semgrep: the future of static analysis tools

When searching for a pattern that might be present in source code contained in multiple files, what is the best tool to use?

The obvious answer is grep, and grep is great for character-based pattern searches. But patterns that are token based, or include information on language semantics, fall outside grep‘s model of pattern recognition (which does not stop people trying to cobble something together, perhaps with the help of complicated sed scripts).

Those searching source code written in C have the luxury of being able to use Coccinelle, an industrial strength C language aware pattern matching tool. It is widely used by the Linux kernel maintainers and people researching complicated source code patterns.

Over the 15+ years that Coccinelle has been available, there has been a lot of talk about supporting other languages, but nothing ever materialized.

About six months ago, I noticed semgrep and thought it interesting enough to add to my list of tool bookmarks. Then, a few days ago, I read a brief blog post that was interesting enough for me to check out other posts at that site, and this one by Yoann Padioleau really caught my attention. Yoann worked on Coccinelle, and we had an interesting email exchange some 13-years ago, when I was analyzing if-statement usage, and had subsequently worked on various static analysis tools, and was now working on semgrep. Most static analysis tools are created by somebody spending a year or so working on the implementation, making all the usual mistakes, before abandoning it to go off and do other things. High quality tools come from people with experience, who have invested lots of time learning their trade.

The documentation contains lots of examples, and working on the assumption that things would be a lot like using Coccinelle, I jumped straight in.

The pattern I choose to search for, using semgrep, involved counting the number of clauses contained in Python if-statement conditionals, e.g., the condition in: if a==1 and b==2: contains two clauses (i.e., a==1, b==2). My interest in this usage comes from ideas about if-statement nesting depth and clause complexity. The intended use case of semgrep is security researchers checking for vulnerabilities in code, but I’m sure those developing it are happy for source code researchers to use it.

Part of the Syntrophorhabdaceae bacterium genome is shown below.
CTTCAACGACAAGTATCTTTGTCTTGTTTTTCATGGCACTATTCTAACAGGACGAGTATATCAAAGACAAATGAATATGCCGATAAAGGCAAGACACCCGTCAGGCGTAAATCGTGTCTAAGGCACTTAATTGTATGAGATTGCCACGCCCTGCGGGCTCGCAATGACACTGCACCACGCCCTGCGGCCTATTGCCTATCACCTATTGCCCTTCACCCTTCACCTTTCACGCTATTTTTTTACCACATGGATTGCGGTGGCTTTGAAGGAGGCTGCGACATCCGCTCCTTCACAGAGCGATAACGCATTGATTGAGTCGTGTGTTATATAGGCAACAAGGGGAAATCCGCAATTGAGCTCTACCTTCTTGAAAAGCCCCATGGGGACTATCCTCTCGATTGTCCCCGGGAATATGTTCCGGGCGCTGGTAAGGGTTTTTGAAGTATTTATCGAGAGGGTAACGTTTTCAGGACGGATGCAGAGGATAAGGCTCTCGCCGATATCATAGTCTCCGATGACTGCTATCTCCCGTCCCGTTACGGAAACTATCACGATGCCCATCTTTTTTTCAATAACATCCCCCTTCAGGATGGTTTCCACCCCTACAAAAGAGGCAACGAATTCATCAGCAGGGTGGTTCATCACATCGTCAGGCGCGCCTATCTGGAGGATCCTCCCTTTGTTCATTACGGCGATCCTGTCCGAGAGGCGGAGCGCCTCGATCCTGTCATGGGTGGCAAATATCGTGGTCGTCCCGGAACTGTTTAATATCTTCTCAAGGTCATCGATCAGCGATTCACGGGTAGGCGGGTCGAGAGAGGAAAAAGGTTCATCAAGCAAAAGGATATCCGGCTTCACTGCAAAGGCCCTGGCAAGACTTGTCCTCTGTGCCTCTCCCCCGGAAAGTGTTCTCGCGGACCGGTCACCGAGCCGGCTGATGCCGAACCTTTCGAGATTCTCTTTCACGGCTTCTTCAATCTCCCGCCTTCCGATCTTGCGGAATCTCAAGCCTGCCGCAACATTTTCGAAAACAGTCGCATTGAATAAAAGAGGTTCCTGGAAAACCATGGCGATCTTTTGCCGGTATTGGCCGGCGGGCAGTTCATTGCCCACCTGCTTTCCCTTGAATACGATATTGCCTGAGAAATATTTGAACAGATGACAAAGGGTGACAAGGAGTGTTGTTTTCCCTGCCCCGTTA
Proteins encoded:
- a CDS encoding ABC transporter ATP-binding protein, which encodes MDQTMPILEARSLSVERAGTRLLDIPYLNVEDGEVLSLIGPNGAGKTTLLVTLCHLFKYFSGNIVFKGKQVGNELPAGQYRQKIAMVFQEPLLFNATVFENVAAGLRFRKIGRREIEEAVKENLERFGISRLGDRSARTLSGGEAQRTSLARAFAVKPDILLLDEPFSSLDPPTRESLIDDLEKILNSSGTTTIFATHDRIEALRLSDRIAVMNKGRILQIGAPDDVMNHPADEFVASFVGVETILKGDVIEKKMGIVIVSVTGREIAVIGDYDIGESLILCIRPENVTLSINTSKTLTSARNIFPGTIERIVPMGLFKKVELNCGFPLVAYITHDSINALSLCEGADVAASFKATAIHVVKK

As always, I first tried building the source on the Github repo, (note: the Makefile expects a git clone install, not an unzipped directory), but got fed up with having to incrementally discover and install lots of dependencies (like Coccinelle, the code is written on OCaml {93k+ lines} and Python {13k+ lines}). I joined the unwashed masses and used pip install.

The pattern rules have a yaml structure, specifying the rule name, language(s), message to output when a match is found, and the pattern to search for.

After sorting out various finger problems, writing C rather than Python, and misunderstanding the semgrep output (some of which feels like internal developer output, rather than tool user developer output), I had a set of working patterns.

The following two patterns match if-statements containing a single clause (if.subexpr-1), and two clauses (if.subexpr-2). The option commutative_boolop is set to true to allow the matching process to treat Python’s or/and as commutative, which they are not, but it reduces the number of rules that need to be written to handle all the cases when ordering of these operators is not relevant (rules+test).

rules:
- id: if.subexpr-1
  languages: [python]
  message: if-cond1
  patterns: